The outcome on the composition of the Commission by now is well known. It was agreed that from 2005, the date of appointment of the next Commission, the five large states will forego their right to nominate a second member of the Commission. From that date the Commission will comprise one nominee from each member state. That arrangement, obviously, has the effect – ignored by critics of the treaty – of reducing by 50% large state representation on the Commission. That will continue to apply until the Union reaches 27 member states, an outcome which is, clearly, some years away. At that point the Commission will decide, by unanimity, on a size for the Commission less than 27. A key element of the agreement reached at Nice was that the rotation of seats on the Commission will take place on the basis of strict equality between member states, irrespective of size or population.
The practical result is that for the next decade each member state, including the newly admitted members, will be entitled to nominate a member of the Commission. When eventually the Union reaches 27, a decision on size will be taken by unanimity, with the full participation of the new members. Any arrangement must be on the basis of the strict equality of member states. I believed at Nice, as I do now, that with the other small and medium sized states, both members and applicants, that this represents a good deal, and constitutes a reasonable basis for agreement as part of a satisfactory overall package.
As regards the weighting of votes, it was, of course, recognised at Amsterdam that the large states would be compensated for giving up their second Commissioner by an increase in their weighted vote. The outcome at Nice is consistent with that understanding. However, it also contains important safeguards for smaller countries. In Ireland's case we will have 2.03% of the total vote, compared to 2.2% on a simple extrapolation of the existing weights in an enlarged Union. Put another way, with 0.8% of the population in a Union of 27, we will have a voting weight more than two and half times our population equivalent. We will also have the same voting weight as Finland and Denmark, two countries with populations larger than ours.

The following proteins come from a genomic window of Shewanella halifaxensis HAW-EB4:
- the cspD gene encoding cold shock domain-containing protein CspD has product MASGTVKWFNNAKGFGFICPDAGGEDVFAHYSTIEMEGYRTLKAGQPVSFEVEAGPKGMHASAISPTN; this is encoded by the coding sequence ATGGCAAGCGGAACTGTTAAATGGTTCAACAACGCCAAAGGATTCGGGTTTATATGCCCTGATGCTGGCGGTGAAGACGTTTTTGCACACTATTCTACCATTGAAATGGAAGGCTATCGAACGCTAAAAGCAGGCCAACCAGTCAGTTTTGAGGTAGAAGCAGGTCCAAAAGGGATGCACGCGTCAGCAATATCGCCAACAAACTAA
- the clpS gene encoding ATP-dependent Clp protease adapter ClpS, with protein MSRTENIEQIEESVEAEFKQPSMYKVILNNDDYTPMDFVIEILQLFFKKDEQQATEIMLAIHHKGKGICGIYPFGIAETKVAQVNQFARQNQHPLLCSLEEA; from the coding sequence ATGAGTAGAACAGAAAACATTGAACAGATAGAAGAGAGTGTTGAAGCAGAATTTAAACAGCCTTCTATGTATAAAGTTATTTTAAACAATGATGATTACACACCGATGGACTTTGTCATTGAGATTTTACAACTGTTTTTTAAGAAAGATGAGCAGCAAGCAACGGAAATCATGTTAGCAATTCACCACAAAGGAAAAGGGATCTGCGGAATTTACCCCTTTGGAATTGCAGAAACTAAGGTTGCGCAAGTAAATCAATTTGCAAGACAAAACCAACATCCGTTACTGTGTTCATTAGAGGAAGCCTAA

Concern has been expressed that decision-making will be made difficult by the requirement that decisions have the support of at least 62% of the Union's population. While this represents a small increase on the rate which currently applies, claims of a radical transformation in the balance of power are unconvincing when it is recalled that, until 1995, the equivalent rate was 63%, and was over 70% at earlier stages of the Union's development. In addition, as a further safeguard, it was agreed at Nice, in response to a proposal from the smaller countries, that for the first time an explicit provision be made in the Treaty that no decision can be taken without the support of at least a majority of member states.